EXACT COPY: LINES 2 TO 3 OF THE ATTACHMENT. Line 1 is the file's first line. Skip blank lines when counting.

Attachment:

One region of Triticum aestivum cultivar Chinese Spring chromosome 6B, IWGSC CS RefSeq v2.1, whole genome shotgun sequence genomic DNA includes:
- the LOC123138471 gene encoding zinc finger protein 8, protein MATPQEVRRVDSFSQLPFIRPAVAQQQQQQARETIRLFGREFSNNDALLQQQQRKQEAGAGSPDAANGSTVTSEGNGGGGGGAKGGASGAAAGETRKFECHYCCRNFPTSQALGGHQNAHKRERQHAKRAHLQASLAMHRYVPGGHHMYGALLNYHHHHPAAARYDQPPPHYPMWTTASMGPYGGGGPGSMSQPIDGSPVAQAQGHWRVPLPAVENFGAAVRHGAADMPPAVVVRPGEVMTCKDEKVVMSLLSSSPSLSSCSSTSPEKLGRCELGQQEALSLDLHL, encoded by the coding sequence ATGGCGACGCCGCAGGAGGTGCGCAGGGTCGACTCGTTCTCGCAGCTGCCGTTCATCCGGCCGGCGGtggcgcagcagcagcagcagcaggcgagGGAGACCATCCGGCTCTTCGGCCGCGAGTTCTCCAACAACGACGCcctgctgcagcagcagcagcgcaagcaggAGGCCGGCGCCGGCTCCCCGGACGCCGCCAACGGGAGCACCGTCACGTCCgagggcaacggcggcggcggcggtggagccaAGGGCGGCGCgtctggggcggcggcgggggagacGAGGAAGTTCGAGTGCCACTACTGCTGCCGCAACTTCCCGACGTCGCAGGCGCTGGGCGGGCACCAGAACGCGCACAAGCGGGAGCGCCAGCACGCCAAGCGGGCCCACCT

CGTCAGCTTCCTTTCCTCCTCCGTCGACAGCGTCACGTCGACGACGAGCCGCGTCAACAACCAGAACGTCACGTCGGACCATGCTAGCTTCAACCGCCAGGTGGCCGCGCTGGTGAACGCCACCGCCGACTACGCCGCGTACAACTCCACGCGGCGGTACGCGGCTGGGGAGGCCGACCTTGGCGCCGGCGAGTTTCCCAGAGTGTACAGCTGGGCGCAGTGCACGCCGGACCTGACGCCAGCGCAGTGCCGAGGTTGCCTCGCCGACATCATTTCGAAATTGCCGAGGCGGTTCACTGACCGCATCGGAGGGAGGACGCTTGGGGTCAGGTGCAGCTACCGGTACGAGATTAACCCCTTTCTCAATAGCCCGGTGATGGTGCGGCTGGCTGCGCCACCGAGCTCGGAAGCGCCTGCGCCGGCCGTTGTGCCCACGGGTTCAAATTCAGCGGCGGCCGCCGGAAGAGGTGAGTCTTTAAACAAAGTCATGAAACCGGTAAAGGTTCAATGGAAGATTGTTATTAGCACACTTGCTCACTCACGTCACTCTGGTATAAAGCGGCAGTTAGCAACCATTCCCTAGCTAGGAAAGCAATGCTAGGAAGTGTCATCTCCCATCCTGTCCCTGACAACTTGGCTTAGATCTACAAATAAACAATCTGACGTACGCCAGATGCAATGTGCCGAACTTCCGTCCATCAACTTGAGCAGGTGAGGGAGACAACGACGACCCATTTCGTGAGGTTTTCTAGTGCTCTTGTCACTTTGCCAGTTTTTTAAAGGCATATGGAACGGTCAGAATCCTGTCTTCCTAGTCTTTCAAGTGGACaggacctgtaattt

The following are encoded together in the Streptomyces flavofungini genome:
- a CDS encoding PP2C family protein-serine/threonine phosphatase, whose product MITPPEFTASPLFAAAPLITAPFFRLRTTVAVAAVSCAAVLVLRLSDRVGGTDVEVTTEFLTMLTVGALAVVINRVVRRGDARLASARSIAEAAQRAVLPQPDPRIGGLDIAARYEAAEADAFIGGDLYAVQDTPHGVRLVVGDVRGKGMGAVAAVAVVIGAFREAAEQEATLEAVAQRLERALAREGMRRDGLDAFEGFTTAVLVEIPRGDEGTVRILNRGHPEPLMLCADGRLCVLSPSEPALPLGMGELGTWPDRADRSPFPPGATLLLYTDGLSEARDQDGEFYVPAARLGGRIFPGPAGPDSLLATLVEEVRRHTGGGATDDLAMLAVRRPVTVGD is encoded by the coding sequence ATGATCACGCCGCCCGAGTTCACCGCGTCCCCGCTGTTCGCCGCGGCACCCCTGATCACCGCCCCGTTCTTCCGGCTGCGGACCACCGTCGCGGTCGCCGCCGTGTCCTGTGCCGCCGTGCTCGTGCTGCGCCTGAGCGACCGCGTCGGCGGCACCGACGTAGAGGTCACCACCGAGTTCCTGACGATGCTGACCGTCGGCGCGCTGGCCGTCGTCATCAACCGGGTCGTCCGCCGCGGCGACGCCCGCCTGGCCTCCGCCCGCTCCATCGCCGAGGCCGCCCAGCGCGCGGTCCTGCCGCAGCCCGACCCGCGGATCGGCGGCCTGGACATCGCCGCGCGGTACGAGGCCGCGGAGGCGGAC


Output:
- the LOC123138471 gene encoding zinc finger protein 8, protein MATPQEVRRVDSFSQLPFIRPAVAQQQQQQARETIRLFGREFSNNDALLQQQQRKQEAGAGSPDAANGSTVTSEGNGGGGGGAKGGASGAAAGETRKFECHYCCRNFPTSQALGGHQNAHKRERQHAKRAHLQASLAMHRYVPGGHHMYGALLNYHHHHPAAARYDQPPPHYPMWTTASMGPYGGGGPGSMSQPIDGSPVAQAQGHWRVPLPAVENFGAAVRHGAADMPPAVVVRPGEVMTCKDEKVVMSLLSSSPSLSSCSSTSPEKLGRCELGQQEALSLDLHL, encoded by the coding sequence ATGGCGACGCCGCAGGAGGTGCGCAGGGTCGACTCGTTCTCGCAGCTGCCGTTCATCCGGCCGGCGGtggcgcagcagcagcagcagcaggcgagGGAGACCATCCGGCTCTTCGGCCGCGAGTTCTCCAACAACGACGCcctgctgcagcagcagcagcgcaagcaggAGGCCGGCGCCGGCTCCCCGGACGCCGCCAACGGGAGCACCGTCACGTCCgagggcaacggcggcggcggcggtggagccaAGGGCGGCGCgtctggggcggcggcgggggagacGAGGAAGTTCGAGTGCCACTACTGCTGCCGCAACTTCCCGACGTCGCAGGCGCTGGGCGGGCACCAGAACGCGCACAAGCGGGAGCGCCAGCACGCCAAGCGGGCCCACCT

CGTCAGCTTCCTTTCCTCCTCCGTCGACAGCGTCACGTCGACGACGAGCCGCGTCAACAACCAGAACGTCACGTCGGACCATGCTAGCTTCAACCGCCAGGTGGCCGCGCTGGTGAACGCCACCGCCGACTACGCCGCGTACAACTCCACGCGGCGGTACGCGGCTGGGGAGGCCGACCTTGGCGCCGGCGAGTTTCCCAGAGTGTACAGCTGGGCGCAGTGCACGCCGGACCTGACGCCAGCGCAGTGCCGAGGTTGCCTCGCCGACATCATTTCGAAATTGCCGAGGCGGTTCACTGACCGCATCGGAGGGAGGACGCTTGGGGTCAGGTGCAGCTACCGGTACGAGATTAACCCCTTTCTCAATAGCCCGGTGATGGTGCGGCTGGCTGCGCCACCGAGCTCGGAAGCGCCTGCGCCGGCCGTTGTGCCCACGGGTTCAAATTCAGCGGCGGCCGCCGGAAGAGGTGAGTCTTTAAACAAAGTCATGAAACCGGTAAAGGTTCAATGGAAGATTGTTATTAGCACACTTGCTCACTCACGTCACTCTGGTATAAAGCGGCAGTTAGCAACCATTCCCTAGCTAGGAAAGCAATGCTAGGAAGTGTCATCTCCCATCCTGTCCCTGACAACTTGGCTTAGATCTACAAATAAACAATCTGACGTACGCCAGATGCAATGTGCCGAACTTCCGTCCATCAACTTGAGCAGGTGAGGGAGACAACGACGACCCATTTCGTGAGGTTTTCTAGTGCTCTTGTCACTTTGCCAGTTTTTTAAAGGCATATGGAACGGTCAGAATCCTGTCTTCCTAGTCTTTCAAGTGGACaggacctgtaattt